In 1904, the Times, which had been sold to Adolph Ochs, relocated to Times Square•The former ground-floor offices of the Times were. converted toc retail use, the mansard was taken down, and four stories were added to ..the designs of Robert Maynicke. Pace University acquired the building in 1951 for part of its Manhattan campus, converting the offices to classrooms and making changes to the base. With its three highly visible facades on Park Row, Nassau Street, and Spruce Street facing Printing House Square, the former New York Times Building remains a prominent presence in New York's civic center. The former New York Times Building is located difficult engineering problems. on a trapezoidal lot which extends 103 feet along Park Row, sixty feet along Spruce Street, ninety-six feet along Nassau Street, and is 104 feet wide at its south party wall adjoining the Potter Building.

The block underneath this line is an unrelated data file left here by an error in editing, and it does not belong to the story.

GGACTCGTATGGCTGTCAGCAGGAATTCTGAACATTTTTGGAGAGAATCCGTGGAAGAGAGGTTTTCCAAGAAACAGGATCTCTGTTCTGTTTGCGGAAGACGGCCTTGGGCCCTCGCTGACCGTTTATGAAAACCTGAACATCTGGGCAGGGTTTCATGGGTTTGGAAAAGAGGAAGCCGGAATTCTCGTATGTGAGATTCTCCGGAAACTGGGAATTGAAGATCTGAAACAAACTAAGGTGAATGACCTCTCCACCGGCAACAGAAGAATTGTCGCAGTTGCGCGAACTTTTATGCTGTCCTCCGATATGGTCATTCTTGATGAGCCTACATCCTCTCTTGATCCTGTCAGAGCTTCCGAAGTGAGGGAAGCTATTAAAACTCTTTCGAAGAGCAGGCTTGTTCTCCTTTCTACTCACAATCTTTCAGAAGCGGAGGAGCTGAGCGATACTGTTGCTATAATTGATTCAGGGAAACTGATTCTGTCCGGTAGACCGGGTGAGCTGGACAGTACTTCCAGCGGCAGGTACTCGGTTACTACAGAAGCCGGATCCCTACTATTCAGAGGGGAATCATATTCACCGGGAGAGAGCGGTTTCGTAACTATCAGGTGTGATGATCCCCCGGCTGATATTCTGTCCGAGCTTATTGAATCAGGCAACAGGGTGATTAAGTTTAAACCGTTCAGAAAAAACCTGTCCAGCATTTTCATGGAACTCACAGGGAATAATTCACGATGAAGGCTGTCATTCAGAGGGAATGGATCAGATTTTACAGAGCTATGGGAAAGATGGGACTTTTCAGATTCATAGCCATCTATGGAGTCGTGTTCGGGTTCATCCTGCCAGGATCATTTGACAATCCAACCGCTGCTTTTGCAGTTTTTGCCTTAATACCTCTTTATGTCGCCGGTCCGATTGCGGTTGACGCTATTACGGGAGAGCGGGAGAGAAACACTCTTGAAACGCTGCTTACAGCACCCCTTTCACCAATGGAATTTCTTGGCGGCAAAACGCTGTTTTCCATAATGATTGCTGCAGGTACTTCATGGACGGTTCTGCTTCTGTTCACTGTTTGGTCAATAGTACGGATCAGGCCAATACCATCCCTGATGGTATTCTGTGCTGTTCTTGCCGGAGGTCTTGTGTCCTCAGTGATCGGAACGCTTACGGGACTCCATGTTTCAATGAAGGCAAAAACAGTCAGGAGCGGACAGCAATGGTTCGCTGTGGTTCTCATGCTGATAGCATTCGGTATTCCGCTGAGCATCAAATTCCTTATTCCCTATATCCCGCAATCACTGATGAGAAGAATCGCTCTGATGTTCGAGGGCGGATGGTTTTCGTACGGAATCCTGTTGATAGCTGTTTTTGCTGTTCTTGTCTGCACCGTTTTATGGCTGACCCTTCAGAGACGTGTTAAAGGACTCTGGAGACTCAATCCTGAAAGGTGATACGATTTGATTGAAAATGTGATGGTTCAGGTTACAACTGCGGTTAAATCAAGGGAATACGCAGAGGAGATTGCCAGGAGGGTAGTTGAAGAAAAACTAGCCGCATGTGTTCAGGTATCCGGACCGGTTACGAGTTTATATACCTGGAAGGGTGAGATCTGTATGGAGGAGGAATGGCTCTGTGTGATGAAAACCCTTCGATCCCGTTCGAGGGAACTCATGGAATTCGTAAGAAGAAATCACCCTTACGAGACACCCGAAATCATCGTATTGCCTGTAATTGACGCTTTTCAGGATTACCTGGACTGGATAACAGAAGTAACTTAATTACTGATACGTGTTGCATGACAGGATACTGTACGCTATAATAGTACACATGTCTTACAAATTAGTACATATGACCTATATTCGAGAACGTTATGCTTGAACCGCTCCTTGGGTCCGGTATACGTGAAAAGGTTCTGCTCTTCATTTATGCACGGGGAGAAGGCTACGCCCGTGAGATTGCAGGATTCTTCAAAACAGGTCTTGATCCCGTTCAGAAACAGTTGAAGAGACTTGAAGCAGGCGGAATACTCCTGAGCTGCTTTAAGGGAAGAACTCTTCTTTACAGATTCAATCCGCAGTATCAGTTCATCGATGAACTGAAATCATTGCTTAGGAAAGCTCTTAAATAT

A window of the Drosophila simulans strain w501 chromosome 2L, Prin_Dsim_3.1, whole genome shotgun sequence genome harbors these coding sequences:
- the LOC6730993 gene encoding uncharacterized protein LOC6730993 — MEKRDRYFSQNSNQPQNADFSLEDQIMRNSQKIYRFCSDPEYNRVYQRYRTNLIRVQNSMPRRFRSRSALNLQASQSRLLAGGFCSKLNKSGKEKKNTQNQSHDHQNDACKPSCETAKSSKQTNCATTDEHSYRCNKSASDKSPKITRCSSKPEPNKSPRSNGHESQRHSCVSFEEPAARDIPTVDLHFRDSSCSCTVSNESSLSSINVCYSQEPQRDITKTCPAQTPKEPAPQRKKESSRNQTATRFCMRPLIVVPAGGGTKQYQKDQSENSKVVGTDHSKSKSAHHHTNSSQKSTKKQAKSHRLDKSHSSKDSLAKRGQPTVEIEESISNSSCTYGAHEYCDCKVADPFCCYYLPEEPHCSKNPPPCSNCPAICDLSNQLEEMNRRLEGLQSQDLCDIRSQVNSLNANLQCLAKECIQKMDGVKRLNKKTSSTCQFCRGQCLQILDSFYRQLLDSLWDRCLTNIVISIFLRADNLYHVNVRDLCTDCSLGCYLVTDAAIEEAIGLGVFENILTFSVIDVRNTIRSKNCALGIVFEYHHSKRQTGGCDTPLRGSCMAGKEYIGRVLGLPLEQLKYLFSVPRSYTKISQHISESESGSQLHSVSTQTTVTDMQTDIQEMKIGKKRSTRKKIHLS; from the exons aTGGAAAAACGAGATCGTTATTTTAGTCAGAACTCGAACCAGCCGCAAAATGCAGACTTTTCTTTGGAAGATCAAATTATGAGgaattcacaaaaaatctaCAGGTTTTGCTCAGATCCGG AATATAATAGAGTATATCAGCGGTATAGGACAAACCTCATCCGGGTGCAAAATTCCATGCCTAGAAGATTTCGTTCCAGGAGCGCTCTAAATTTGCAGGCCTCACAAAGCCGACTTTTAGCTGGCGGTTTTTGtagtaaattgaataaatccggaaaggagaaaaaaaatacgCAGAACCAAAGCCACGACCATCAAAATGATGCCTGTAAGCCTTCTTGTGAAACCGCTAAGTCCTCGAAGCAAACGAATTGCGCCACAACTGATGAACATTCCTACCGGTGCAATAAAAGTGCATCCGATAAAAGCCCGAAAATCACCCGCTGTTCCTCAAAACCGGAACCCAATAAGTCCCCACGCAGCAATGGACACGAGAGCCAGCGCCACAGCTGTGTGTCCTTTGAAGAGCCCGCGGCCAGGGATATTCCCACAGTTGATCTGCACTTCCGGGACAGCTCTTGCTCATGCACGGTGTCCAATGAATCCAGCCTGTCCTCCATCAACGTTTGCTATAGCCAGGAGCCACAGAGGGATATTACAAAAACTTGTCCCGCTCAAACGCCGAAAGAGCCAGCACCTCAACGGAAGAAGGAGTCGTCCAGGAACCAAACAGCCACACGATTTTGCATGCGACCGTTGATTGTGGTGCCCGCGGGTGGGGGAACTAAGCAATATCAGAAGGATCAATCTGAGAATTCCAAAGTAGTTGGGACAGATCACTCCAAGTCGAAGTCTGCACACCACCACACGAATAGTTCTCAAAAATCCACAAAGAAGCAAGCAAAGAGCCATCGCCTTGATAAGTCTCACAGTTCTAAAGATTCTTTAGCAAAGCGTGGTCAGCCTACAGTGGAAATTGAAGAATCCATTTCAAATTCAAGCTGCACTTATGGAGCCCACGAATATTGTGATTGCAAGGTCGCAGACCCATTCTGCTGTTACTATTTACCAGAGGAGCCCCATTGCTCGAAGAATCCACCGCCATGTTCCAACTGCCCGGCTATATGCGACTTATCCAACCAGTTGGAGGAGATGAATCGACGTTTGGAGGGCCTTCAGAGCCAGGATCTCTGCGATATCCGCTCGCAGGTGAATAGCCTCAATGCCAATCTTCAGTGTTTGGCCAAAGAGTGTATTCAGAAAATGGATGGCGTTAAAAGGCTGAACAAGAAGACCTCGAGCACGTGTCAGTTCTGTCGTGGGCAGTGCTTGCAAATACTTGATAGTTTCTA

The sixteen-story building has a Romanesque Revival design featuring rusticated stone work, a series of mUlti-story arcades, and finely carved medieval ornament. The building's two-story base is faced with gray Maine granite, while Indiana limestone is employed for the third through fourteenth stories and terra cotta for the top two stories. Tall arcades, prominent piers, and recessed windows and spandrels give the design a vertical emphasis. The facades are organized into three bays on Spruce Street and four bays on Park Row and Nassau Street. The north front on Spruce Street (Printing House Square) which originally contained the entrance to the Tunes publication offices is treated as the primary facade. The articulation of the Spruce Street facade is extended on to the narrow bays at the north end of the Nassau and Park Row facades. The original stone entrance surrounds on Spruce Street and Park Row were removed and new entrances and first story windows were installed in the I 950s when Pace University acquired the building. The original cast-iron spandrel panels still survive in the window bays but non-historic aluminum windows were installed on all three facades in the 1980s. A number of air conditioners and louvers have been installed in the windows of the Park Row and Nassau Street facades. Street facade